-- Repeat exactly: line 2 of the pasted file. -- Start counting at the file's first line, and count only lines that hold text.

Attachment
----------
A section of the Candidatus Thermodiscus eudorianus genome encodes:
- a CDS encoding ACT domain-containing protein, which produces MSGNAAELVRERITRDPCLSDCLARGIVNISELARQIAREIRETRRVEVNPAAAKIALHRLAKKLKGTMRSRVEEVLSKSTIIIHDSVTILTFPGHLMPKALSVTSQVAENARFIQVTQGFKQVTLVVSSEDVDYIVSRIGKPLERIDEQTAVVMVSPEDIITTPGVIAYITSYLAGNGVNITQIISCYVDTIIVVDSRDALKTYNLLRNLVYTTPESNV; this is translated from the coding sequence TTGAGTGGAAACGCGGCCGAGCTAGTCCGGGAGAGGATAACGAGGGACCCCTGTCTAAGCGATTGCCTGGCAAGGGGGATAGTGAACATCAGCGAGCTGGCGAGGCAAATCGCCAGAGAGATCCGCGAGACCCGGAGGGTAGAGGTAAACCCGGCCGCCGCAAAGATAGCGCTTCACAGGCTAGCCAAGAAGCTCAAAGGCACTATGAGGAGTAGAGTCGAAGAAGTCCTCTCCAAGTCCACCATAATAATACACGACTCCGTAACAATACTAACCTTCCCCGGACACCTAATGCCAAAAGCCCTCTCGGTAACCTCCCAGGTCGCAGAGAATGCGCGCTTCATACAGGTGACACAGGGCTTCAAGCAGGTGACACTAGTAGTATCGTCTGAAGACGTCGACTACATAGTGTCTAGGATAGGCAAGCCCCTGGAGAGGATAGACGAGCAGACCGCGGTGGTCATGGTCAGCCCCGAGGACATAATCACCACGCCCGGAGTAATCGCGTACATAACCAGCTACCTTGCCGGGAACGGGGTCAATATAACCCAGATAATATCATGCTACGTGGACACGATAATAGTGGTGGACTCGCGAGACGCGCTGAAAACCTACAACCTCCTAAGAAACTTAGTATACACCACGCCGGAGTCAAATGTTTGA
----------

- a CDS encoding ACT domain-containing protein, which produces MSGNAAELVRERITRDPCLSDCLARGIVNISELARQIAREIRETRRVEVNPAAAKIALHRLAKKLKGTMRSRVEEVLSKSTIIIHDSVTILTFPGHLMPKALSVTSQVAENARFIQVTQGFKQVTLVVSSEDVDYIVSRIGKPLERIDEQTAVVMVSPEDIITTPGVIAYITSYLAGNGVNITQIISCYVDTIIVVDSRDALKTYNLLRNLVYTTPESNV; this is translated from the coding sequence TTGAGTGGAAACGCGGCCGAGCTAGTCCGGGAGAGGATAACGAGGGACCCCTGTCTAAGCGATTGCCTGGCAAGGGGGATAGTGAACATCAGCGAGCTGGCGAGGCAAATCGCCAGAGAGATCCGCGAGACCCGGAGGGTAGAGGTAAACCCGGCCGCCGCAAAGATAGCGCTTCACAGGCTAGCCAAGAAGCTCAAAGGCACTATGAGGAGTAGAGTCGAAGAAGTCCTCTCCAAGTCCACCATAATAATACACGACTCCGTAACAATACTAACCTTCCCCGGACACCTAATGCCAAAAGCCCTCTCGGTAACCTCCCAGGTCGCAGAGAATGCGCGCTTCATACAGGTGACACAGGGCTTCAAGCAGGTGACACTAGTAGTATCGTCTGAAGACGTCGACTACATAGTGTCTAGGATAGGCAAGCCCCTGGAGAGGATAGACGAGCAGACCGCGGTGGTCATGGTCAGCCCCGAGGACATAATCACCACGCCCGGAGTAATCGCGTACATAACCAGCTACCTTGCCGGGAACGGGGTCAATATAACCCAGATAATATCATGCTACGTGGACACGATAATAGTGGTGGACTCGCGAGACGCGCTGAAAACCTACAACCTCCTAAGAAACTTAGTATACACCACGCCGGAGTCAAATGTTTGA